Run-off Data

After a massive snowpack this winter and faced with a big run-off, a lot of folks are wondering when our freestone rivers are going to fish. Well, no one really knows for sure. But we do know where flows need to be for things to start fishing and we have some data to look at to make an educated guess. A general rule is when flows are dropping and the rivers are greening up the Flathead starts to fish around 25k, the lower Clark Fork around 15k and the Blackfoot around 5k. Granted these flows are still high and you need to know how to row like hell and employ high water tactics but these are flows that you can start to think about making a go of it.  Again, as long as flows are on the drop and there is a couple feet of visibility these numbers are in the ball park. Of course there are always exceptions to the norm.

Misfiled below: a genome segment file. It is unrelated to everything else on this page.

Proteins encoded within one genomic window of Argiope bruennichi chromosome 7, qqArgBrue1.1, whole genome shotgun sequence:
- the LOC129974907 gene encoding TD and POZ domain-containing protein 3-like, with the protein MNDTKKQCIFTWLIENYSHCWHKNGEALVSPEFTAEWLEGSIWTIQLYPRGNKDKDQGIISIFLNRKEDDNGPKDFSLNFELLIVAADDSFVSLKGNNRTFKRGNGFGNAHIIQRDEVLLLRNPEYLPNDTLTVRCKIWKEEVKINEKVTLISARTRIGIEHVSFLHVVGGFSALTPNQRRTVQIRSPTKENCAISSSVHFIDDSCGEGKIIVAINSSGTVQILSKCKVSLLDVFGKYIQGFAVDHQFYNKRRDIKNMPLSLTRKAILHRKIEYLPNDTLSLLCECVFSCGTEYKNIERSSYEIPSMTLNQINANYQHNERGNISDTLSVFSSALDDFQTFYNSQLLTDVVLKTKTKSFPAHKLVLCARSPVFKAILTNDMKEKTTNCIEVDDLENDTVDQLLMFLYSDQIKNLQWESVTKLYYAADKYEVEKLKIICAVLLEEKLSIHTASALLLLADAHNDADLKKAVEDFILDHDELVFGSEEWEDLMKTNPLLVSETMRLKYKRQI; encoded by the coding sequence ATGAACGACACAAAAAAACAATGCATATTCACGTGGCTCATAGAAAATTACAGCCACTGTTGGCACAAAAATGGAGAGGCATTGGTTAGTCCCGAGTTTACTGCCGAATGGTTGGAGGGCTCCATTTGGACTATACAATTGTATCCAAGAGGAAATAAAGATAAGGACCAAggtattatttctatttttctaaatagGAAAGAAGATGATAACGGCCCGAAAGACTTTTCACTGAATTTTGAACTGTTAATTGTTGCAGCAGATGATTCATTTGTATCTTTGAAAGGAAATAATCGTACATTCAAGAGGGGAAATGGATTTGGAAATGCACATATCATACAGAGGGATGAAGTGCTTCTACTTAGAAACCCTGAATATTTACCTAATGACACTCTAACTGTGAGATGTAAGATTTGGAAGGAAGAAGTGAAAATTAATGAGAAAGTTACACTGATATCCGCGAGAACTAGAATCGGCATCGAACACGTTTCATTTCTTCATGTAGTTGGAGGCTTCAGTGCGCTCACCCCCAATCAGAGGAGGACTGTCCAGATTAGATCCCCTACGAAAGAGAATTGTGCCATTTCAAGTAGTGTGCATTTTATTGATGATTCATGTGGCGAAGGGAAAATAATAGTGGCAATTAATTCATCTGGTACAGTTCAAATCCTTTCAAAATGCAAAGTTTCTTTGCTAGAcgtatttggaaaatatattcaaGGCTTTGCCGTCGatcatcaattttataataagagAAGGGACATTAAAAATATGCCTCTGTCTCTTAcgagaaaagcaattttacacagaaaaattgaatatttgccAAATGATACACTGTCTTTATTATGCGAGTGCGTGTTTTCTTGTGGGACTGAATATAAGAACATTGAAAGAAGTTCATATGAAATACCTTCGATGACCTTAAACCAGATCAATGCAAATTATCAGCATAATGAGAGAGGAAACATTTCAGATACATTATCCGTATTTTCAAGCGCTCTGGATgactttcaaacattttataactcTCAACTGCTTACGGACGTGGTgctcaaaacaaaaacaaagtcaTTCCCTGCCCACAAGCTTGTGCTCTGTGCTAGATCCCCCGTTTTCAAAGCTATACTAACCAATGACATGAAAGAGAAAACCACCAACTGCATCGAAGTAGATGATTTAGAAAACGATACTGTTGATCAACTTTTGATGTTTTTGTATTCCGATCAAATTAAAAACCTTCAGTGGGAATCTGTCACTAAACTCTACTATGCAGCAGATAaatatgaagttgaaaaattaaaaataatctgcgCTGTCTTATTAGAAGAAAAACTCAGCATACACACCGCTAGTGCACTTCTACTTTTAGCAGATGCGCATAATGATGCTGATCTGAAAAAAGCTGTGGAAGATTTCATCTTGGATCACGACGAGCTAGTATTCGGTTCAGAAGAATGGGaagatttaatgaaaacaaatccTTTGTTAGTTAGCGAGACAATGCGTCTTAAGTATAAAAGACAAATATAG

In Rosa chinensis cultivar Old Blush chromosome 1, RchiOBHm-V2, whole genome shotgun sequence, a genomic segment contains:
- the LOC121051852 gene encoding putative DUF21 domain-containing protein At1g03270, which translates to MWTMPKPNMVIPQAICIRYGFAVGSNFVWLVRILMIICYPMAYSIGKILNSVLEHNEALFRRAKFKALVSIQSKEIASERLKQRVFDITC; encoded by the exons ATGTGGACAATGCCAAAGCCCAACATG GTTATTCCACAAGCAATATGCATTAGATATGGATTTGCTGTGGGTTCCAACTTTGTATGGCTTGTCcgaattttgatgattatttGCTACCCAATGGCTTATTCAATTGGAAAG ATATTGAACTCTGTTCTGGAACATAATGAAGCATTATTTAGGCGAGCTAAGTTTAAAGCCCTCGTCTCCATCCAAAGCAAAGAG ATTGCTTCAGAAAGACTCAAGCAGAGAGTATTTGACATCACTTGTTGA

Looking at the graphs here from a couple big snowpack years can give a little insight to what’s in-store. We all remember the legendary winter of 96/97. I was snorkeling the Big Mountain so I remember it well. And the winter of 2011 with the huge flows that followed, we remember that too(big browns on wire worms on the Missouri). The thing to note here is how much longer 2011 took to come down to acceptable flows than 97(97 was a bigger snowpack). 2011 had a ton of late spring and early summer rain that prolonged the run-off. So what’s the deal? Tons of rain will likley produce graphs like 2011 and a dry-ish spring and early summer will likley produce graphs like 97. Or not, Just some guess work and nonsense to ponder…

Run-off 1997

Run-off 2011

Jason Lanier

Owner/Outfitter at Bigfork Anglers Fly Shop
Jason is looking forward to fall hatches and cooler weather. Meanwhile he has been enjoying hopper fishing, cold lite beers, and swimming in the Flathead Lake.

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2018-05-18T00:34:45+00:00 May 17th, 2018|

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